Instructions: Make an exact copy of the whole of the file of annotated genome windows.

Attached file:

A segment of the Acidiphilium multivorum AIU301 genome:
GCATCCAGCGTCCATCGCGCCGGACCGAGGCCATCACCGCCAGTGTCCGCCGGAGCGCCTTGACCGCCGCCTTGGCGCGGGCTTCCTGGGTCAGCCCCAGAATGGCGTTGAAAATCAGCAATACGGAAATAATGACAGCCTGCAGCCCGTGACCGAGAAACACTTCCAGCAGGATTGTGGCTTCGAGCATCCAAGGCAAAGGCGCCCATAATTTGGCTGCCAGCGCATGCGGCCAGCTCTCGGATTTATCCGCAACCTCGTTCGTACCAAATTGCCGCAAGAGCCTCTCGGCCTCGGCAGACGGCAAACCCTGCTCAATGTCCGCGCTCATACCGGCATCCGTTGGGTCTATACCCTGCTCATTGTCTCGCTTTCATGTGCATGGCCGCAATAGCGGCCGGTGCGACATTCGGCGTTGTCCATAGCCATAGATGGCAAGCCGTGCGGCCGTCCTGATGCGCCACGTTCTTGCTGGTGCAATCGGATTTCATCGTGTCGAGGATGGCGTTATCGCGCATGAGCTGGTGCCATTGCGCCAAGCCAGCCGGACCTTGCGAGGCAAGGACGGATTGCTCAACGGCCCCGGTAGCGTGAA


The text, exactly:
A segment of the Acidiphilium multivorum AIU301 genome:
GCATCCAGCGTCCATCGCGCCGGACCGAGGCCATCACCGCCAGTGTCCGCCGGAGCGCCTTGACCGCCGCCTTGGCGCGGGCTTCCTGGGTCAGCCCCAGAATGGCGTTGAAAATCAGCAATACGGAAATAATGACAGCCTGCAGCCCGTGACCGAGAAACACTTCCAGCAGGATTGTGGCTTCGAGCATCCAAGGCAAAGGCGCCCATAATTTGGCTGCCAGCGCATGCGGCCAGCTCTCGGATTTATCCGCAACCTCGTTCGTACCAAATTGCCGCAAGAGCCTCTCGGCCTCGGCAGACGGCAAACCCTGCTCAATGTCCGCGCTCATACCGGCATCCGTTGGGTCTATACCCTGCTCATTGTCTCGCTTTCATGTGCATGGCCGCAATAGCGGCCGGTGCGACATTCGGCGTTGTCCATAGCCATAGATGGCAAGCCGTGCGGCCGTCCTGATGCGCCACGTTCTTGCTGGTGCAATCGGATTTCATCGTGTCGAGGATGGCGTTATCGCGCATGAGCTGGTGCCATTGCGCCAAGCCAGCCGGACCTTGCGAGGCAAGGACGGATTGCTCAACGGCCCCGGTAGCGTGAA